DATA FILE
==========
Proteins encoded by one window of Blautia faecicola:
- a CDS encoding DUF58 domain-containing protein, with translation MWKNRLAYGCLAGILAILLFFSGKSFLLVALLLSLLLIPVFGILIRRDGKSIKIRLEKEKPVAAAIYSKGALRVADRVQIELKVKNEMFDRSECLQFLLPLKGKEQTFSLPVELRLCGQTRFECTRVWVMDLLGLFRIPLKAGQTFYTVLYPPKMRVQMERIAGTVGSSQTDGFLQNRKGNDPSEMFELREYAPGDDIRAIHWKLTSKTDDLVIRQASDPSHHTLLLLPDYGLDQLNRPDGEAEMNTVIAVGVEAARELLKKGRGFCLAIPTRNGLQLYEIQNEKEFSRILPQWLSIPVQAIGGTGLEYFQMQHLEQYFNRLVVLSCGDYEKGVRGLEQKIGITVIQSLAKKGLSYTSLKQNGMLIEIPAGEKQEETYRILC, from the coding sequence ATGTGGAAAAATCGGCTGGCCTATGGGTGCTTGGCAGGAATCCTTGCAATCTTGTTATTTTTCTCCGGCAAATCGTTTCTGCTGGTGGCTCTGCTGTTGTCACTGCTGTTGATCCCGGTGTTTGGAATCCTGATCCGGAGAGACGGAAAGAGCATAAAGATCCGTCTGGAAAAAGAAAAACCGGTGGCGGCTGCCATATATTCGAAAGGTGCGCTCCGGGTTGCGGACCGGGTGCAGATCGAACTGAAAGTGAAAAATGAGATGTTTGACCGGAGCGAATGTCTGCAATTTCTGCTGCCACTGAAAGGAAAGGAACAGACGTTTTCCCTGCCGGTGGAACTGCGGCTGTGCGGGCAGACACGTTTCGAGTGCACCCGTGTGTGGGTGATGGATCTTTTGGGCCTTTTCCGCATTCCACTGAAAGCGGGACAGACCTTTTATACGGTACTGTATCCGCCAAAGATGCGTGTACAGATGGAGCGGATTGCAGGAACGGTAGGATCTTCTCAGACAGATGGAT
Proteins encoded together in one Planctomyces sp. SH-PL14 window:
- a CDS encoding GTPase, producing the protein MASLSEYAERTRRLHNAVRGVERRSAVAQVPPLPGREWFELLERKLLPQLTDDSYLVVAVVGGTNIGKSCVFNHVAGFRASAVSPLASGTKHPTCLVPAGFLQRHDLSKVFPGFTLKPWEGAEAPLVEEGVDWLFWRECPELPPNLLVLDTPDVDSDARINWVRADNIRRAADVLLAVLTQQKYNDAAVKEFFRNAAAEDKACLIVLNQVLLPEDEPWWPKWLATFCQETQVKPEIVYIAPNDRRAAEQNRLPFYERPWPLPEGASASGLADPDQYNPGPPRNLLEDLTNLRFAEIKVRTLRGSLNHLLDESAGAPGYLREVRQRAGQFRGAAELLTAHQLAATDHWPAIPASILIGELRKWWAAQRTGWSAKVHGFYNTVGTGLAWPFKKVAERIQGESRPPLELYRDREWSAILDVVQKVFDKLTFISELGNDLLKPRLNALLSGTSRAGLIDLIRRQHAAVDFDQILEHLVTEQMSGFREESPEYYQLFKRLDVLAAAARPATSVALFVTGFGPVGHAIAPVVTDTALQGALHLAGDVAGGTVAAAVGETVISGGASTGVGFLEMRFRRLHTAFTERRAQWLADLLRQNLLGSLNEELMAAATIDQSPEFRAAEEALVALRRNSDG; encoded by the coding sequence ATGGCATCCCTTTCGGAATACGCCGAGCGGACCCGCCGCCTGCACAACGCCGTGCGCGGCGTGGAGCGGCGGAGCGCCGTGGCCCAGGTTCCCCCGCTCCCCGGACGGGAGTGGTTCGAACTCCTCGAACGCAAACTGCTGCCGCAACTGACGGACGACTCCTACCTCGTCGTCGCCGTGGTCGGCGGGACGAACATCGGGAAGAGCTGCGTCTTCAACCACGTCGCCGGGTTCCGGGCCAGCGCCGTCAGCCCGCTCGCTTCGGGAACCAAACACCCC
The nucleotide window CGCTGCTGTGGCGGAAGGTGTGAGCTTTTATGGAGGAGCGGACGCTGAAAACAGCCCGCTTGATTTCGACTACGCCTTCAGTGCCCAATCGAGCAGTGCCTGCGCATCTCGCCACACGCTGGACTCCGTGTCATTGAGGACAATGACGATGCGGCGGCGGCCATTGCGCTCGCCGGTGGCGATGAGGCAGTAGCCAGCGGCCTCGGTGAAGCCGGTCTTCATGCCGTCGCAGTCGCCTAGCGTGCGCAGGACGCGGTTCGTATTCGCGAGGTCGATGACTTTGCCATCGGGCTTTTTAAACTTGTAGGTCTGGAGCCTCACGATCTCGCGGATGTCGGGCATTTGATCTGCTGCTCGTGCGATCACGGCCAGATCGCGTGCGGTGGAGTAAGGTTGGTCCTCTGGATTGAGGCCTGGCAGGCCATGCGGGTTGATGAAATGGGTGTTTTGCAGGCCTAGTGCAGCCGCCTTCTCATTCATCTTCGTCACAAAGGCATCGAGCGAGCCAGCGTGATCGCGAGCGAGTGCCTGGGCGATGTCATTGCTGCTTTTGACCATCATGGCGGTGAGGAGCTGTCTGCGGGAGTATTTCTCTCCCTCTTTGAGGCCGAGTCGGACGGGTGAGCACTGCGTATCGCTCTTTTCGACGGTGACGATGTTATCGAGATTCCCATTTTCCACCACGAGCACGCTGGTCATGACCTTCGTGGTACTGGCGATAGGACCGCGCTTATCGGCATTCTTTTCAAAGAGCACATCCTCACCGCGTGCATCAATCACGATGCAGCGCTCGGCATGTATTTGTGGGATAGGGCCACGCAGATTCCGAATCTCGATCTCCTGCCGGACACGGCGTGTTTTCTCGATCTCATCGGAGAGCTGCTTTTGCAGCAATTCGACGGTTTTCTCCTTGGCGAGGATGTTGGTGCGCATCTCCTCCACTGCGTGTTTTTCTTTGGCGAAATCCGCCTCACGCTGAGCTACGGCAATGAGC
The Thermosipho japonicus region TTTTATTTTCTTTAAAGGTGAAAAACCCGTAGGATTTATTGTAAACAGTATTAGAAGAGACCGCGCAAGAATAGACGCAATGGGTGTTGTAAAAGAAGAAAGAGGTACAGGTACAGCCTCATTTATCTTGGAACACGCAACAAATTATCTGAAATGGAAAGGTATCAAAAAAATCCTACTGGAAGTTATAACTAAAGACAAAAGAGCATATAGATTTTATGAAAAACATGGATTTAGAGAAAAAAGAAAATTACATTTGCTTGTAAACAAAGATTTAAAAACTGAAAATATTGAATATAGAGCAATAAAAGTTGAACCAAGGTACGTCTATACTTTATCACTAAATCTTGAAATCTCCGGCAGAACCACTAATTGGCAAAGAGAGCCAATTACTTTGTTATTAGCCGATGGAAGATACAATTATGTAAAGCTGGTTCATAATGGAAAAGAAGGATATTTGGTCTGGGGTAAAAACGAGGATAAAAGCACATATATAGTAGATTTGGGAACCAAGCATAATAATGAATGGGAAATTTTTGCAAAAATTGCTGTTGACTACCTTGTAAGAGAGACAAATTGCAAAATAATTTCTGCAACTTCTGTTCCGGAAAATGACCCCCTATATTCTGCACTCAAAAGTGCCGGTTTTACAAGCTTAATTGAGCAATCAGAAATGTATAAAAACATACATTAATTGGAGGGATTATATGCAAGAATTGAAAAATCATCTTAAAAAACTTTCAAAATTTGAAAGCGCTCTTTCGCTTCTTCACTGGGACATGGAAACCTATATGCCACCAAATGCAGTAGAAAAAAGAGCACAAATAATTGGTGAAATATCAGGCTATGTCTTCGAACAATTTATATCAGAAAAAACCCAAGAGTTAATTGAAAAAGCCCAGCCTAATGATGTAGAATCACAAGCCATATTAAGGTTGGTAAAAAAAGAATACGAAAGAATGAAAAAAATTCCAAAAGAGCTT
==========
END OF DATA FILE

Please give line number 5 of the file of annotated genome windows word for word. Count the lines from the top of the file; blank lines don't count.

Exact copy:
The nucleotide window CGCTGCTGTGGCGGAAGGTGTGAGCTTTTATGGAGGAGCGGACGCTGAAAACAGCCCGCTTGATTTCGACTACGCCTTCAGTGCCCAATCGAGCAGTGCCTGCGCATCTCGCCACACGCTGGACTCCGTGTCATTGAGGACAATGACGATGCGGCGGCGGCCATTGCGCTCGCCGGTGGCGATGAGGCAGTAGCCAGCGGCCTCGGTGAAGCCGGTCTTCATGCCGTCGCAGTCGCCTAGCGTGCGCAGGACGCGGTTCGTATTCGCGAGGTCGATGACTTTGCCATCGGGCTTTTTAAACTTGTAGGTCTGGAGCCTCACGATCTCGCGGATGTCGGGCATTTGATCTGCTGCTCGTGCGATCACGGCCAGATCGCGTGCGGTGGAGTAAGGTTGGTCCTCTGGATTGAGGCCTGGCAGGCCATGCGGGTTGATGAAATGGGTGTTTTGCAGGCCTAGTGCAGCCGCCTTCTCATTCATCTTCGTCACAAAGGCATCGAGCGAGCCAGCGTGATCGCGAGCGAGTGCCTGGGCGATGTCATTGCTGCTTTTGACCATCATGGCGGTGAGGAGCTGTCTGCGGGAGTATTTCTCTCCCTCTTTGAGGCCGAGTCGGACGGGTGAGCACTGCGTATCGCTCTTTTCGACGGTGACGATGTTATCGAGATTCCCATTTTCCACCACGAGCACGCTGGTCATGACCTTCGTGGTACTGGCGATAGGACCGCGCTTATCGGCATTCTTTTCAAAGAGCACATCCTCACCGCGTGCATCAATCACGATGCAGCGCTCGGCATGTATTTGTGGGATAGGGCCACGCAGATTCCGAATCTCGATCTCCTGCCGGACACGGCGTGTTTTCTCGATCTCATCGGAGAGCTGCTTTTGCAGCAATTCGACGGTTTTCTCCTTGGCGAGGATGTTGGTGCGCATCTCCTCCACTGCGTGTTTTTCTTTGGCGAAATCCGCCTCACGCTGAGCTACGGCAATGAGC